“Es war eine perfekte Struktur, weil es eine freudige und freiwillige Unterwerfungsübung war. Fragen gab es keine, nur Begeisterung. Und jede Menge Glaube. Blinde Ergebenheit. Chávez forever.”
Venezuelan writer Alberto Barrera Tyszka carries on the Latin-American genre of the dictator novel in a subversive, shrill masterpiece. What is the essence of demagogic and charismatic, authoritarian rule? What political and moral vacuum does it leave behind? The inhabitants of a house in Caracas become enthralled fellow players in the final weeks of Comandante Hugo Chávez. No matter whether believers, skeptics, cynics or previously uninvolved – Chávez has eaten himself into their daily lives as an omnipresent theme. Simple polarization is insufficient. Matthias Strobel makes the pitches of this psychologically nuanced and multi-perspective novel resound in skillfully coarsened and subtle language. — Marko Martin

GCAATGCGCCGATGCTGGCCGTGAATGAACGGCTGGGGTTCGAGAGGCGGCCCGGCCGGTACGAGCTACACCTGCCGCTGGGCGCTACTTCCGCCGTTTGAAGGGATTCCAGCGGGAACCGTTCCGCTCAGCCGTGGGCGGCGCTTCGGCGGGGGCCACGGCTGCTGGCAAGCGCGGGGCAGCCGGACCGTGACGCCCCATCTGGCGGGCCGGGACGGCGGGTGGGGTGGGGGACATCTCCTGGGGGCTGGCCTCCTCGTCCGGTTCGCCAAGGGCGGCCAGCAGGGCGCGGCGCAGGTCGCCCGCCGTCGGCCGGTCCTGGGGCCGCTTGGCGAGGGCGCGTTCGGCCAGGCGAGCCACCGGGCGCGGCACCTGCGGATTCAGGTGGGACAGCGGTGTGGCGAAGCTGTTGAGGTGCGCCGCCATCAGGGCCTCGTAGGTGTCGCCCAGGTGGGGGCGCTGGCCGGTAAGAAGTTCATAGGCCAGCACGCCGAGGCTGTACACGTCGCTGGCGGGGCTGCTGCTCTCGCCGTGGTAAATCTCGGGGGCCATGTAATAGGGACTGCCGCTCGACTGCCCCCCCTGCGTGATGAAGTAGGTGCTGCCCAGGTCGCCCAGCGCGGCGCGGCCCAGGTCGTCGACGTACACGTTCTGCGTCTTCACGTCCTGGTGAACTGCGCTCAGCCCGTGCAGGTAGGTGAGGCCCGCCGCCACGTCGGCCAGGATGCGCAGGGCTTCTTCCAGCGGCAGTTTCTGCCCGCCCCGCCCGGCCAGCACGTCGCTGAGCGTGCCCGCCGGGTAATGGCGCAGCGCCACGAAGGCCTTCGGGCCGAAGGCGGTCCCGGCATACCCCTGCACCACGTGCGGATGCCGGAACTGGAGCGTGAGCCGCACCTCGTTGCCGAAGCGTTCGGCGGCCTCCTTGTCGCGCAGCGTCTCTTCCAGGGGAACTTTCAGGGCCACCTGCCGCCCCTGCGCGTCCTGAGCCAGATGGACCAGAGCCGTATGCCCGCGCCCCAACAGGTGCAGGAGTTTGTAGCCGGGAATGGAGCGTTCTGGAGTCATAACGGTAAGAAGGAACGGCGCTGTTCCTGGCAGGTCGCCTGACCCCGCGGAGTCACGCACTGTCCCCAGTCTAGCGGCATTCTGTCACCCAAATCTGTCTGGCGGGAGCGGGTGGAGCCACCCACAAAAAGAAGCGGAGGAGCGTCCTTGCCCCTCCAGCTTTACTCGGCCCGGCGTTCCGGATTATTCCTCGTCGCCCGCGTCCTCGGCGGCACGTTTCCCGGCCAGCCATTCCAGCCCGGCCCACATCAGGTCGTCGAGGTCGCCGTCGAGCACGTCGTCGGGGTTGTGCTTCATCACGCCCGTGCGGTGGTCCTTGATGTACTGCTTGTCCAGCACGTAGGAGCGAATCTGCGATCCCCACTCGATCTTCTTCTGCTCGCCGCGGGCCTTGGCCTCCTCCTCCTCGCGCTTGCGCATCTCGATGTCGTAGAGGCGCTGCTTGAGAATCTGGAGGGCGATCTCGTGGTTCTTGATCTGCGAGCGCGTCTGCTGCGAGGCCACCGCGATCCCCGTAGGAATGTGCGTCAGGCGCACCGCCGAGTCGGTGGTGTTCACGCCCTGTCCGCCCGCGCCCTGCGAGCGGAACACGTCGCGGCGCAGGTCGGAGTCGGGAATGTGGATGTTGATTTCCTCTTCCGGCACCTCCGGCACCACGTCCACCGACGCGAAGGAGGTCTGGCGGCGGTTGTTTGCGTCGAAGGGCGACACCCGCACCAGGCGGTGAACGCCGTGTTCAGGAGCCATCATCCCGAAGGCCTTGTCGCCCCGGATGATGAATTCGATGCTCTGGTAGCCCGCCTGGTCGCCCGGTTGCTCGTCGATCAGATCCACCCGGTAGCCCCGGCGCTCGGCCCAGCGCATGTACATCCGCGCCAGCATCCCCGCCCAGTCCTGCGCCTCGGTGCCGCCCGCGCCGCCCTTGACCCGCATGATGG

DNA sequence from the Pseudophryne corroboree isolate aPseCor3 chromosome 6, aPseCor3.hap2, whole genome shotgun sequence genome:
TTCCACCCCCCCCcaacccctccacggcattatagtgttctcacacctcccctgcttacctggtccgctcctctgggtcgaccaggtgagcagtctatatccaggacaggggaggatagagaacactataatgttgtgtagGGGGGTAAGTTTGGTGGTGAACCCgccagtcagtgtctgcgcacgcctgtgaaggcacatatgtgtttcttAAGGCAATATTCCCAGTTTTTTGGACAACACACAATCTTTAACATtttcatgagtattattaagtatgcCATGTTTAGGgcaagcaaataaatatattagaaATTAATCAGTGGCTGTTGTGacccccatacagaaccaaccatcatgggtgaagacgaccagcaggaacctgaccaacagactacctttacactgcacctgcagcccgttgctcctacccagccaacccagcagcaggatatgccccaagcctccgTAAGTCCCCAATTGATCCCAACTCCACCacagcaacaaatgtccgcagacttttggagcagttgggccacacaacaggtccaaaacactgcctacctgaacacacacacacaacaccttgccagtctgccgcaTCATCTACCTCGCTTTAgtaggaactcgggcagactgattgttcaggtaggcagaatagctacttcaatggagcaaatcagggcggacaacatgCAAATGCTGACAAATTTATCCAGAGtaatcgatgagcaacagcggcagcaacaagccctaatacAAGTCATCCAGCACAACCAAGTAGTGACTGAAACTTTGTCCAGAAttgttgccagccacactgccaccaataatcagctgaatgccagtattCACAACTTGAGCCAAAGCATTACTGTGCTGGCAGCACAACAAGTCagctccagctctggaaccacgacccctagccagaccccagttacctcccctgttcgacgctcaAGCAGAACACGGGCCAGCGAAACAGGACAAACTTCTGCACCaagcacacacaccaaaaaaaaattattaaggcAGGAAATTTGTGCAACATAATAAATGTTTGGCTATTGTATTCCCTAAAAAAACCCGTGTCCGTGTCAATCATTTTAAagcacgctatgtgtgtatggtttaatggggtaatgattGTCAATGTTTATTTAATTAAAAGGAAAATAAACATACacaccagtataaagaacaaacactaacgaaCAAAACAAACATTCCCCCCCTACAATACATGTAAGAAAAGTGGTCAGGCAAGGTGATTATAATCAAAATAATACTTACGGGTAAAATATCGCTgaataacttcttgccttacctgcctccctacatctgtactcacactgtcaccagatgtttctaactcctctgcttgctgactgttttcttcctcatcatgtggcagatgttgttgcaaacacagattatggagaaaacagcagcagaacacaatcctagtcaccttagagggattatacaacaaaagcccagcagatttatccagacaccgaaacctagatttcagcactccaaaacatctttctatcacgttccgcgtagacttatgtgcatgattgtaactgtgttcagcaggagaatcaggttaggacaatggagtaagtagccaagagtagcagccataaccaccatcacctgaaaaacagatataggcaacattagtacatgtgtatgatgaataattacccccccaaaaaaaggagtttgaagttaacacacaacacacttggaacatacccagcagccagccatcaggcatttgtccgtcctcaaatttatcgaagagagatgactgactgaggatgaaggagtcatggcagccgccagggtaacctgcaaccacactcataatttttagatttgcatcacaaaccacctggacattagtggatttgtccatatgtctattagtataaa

Alberto Barrera Tyszka, born in Caracas in 1960, is a writer, screenwriter and journalist. He studied literature at the Universidad Central de Venezuela, where he also teaches. He and Cristina Marcano published a biography of Hugo Chávez (Hugo Chávez sin uniforme. Una historia personal) in 2005. In 2006, Barrera Tyszka was awarded the Premio Herralde de Novela for La enfermedad, and in 2015 he received the Premio Tusquets de Novela for Patria o muerte (Die letzten Tage des Comandante).
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Matthias Strobel, born in Gernsbach in 1967, studied contemporary German literature and Spanish in Tübingen, Hamburg and Madrid and now lives in Berlin. He works as a translator and Rolfing practitioner. Matthias Strobel’s translations include works by the Peruvian writer Alfredo Bryce Echenique, the Argentinean author Federico Axat and the Mexican screenwriter and author Guillermo Arriaga. In 2014, he received the Offenburg European Translator’s Award.